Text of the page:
My research project’s aim is to present critically the history of transmission and reception of Sefer Shimmushei Torah, a Hebrew medieval magico-mystical commentary on the first five books of the Hebrew Bible. This entails the analysis from a codicological point of view of all Hebrew manuscripts known to contain the text. Looking at details such as material, ink, or script can help date and determine the conditions in which the copy of the text was produced, by whom, and sometimes, for which purpose. Due to this current opportunity, I am able to study medieval manuscripts of the Bodleian Library and produce their codicological description.
Could you please tell us a bit more about your scholarship/exchange programme?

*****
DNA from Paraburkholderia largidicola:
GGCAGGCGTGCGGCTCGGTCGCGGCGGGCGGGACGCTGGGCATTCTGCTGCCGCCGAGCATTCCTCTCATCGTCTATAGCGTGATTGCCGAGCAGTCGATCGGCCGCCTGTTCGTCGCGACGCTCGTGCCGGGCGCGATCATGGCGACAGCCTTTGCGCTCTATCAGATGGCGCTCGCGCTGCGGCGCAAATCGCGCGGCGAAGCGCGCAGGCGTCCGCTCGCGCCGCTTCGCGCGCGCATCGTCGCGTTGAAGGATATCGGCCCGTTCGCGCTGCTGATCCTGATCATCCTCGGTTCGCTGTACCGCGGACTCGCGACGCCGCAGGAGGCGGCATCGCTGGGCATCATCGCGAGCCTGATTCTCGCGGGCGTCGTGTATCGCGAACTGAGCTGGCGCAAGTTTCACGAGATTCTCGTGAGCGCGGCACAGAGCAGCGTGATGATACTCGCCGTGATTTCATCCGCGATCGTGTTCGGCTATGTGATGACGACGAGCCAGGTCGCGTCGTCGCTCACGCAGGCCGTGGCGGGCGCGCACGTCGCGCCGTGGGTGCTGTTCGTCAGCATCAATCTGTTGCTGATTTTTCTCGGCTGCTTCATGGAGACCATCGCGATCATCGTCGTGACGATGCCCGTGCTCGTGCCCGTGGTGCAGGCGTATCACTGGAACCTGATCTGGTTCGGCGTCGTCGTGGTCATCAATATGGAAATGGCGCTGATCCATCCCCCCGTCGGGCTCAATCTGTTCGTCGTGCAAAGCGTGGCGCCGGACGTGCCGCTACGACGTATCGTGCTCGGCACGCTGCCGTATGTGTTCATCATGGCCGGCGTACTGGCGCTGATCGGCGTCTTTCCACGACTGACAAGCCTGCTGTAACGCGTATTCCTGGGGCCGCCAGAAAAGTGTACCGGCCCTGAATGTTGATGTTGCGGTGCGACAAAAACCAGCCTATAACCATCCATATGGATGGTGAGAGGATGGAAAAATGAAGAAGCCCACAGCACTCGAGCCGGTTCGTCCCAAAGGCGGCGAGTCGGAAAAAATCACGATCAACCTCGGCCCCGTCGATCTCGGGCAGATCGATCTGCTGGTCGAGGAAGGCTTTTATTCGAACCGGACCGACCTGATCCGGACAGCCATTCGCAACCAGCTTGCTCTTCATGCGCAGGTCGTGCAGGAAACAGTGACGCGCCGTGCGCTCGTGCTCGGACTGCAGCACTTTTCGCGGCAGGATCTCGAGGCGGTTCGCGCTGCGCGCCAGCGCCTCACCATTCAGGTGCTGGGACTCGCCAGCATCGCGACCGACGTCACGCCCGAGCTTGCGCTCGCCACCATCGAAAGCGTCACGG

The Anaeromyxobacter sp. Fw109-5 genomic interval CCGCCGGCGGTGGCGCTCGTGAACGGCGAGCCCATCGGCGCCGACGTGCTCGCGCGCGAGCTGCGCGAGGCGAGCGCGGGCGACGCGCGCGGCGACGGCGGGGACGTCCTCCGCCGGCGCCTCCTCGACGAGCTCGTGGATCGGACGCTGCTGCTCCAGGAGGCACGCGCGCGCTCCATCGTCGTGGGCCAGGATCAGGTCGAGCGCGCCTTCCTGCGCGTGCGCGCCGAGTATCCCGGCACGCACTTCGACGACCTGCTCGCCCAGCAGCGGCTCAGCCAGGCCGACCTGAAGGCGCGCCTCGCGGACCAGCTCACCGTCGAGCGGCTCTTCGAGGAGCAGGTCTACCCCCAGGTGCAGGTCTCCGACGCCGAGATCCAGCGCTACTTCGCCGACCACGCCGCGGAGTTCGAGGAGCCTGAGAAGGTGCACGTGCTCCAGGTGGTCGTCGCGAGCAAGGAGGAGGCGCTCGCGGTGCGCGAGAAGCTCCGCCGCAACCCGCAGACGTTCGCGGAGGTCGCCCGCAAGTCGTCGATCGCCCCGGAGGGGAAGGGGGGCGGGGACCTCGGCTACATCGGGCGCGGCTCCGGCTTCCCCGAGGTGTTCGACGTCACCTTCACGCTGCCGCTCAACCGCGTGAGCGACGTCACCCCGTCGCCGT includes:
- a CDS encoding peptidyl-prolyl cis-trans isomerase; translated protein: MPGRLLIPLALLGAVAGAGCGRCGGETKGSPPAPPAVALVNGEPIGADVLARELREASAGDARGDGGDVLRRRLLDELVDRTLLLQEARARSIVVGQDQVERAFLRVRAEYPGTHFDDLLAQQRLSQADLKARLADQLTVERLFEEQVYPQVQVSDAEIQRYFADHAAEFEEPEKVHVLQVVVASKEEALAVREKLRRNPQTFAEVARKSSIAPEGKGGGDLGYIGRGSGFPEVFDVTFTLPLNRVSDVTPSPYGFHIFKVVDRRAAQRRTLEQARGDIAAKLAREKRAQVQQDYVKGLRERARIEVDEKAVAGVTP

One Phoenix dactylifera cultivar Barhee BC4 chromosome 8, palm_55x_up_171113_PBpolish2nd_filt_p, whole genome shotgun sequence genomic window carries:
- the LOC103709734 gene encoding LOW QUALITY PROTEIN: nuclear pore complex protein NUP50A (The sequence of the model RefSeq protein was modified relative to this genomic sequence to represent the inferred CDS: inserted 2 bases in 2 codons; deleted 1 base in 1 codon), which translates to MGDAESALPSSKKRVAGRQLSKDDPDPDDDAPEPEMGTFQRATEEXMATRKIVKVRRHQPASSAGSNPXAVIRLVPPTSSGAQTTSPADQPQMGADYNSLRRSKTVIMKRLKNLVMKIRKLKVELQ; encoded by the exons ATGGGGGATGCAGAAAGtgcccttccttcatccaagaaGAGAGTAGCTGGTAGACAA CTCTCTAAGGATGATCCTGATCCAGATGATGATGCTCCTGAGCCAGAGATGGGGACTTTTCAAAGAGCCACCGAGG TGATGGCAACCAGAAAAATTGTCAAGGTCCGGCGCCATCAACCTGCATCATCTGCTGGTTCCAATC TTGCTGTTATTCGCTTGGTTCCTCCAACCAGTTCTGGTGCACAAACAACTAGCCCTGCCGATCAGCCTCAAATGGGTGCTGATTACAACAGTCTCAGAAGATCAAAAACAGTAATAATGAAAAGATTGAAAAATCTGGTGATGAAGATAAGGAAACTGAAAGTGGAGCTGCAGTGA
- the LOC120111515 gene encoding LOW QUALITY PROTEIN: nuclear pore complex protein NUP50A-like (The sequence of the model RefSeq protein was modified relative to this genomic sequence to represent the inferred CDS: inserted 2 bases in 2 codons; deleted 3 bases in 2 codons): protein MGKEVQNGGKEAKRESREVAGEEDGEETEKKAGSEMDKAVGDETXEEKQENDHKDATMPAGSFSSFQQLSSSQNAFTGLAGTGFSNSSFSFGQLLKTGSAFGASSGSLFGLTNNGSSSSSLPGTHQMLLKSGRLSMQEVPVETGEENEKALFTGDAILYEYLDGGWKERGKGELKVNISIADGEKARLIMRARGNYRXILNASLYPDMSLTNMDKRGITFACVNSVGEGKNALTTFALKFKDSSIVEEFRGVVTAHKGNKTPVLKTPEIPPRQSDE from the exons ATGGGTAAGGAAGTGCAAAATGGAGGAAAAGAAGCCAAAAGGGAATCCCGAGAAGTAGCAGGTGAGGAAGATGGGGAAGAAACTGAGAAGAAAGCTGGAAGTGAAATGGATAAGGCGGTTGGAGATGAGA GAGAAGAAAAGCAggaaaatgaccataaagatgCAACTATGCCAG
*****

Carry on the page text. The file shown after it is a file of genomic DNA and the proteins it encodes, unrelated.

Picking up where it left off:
The three-month residency programme was partly funded by my home university, Ecole Pratique des Hautes Etudes, Paris Sciences et Lettres.
First impressions of Oxford/the University?
I am honoured and humbled to be counted among the residents at Maison Francaise. Everybody has proven to be welcoming and approachable, and I appreciated the community environment the moment I stepped into the main building (after the quarantine). Despite the current crisis and with all the precautions, the events at MFO have so far been engaging. The ‘house’ strikes the right balance between student and academic life, with a generous library located just below the residence. Furthermore, having access to all resources of the University of Oxford has already taken me a long way into my research.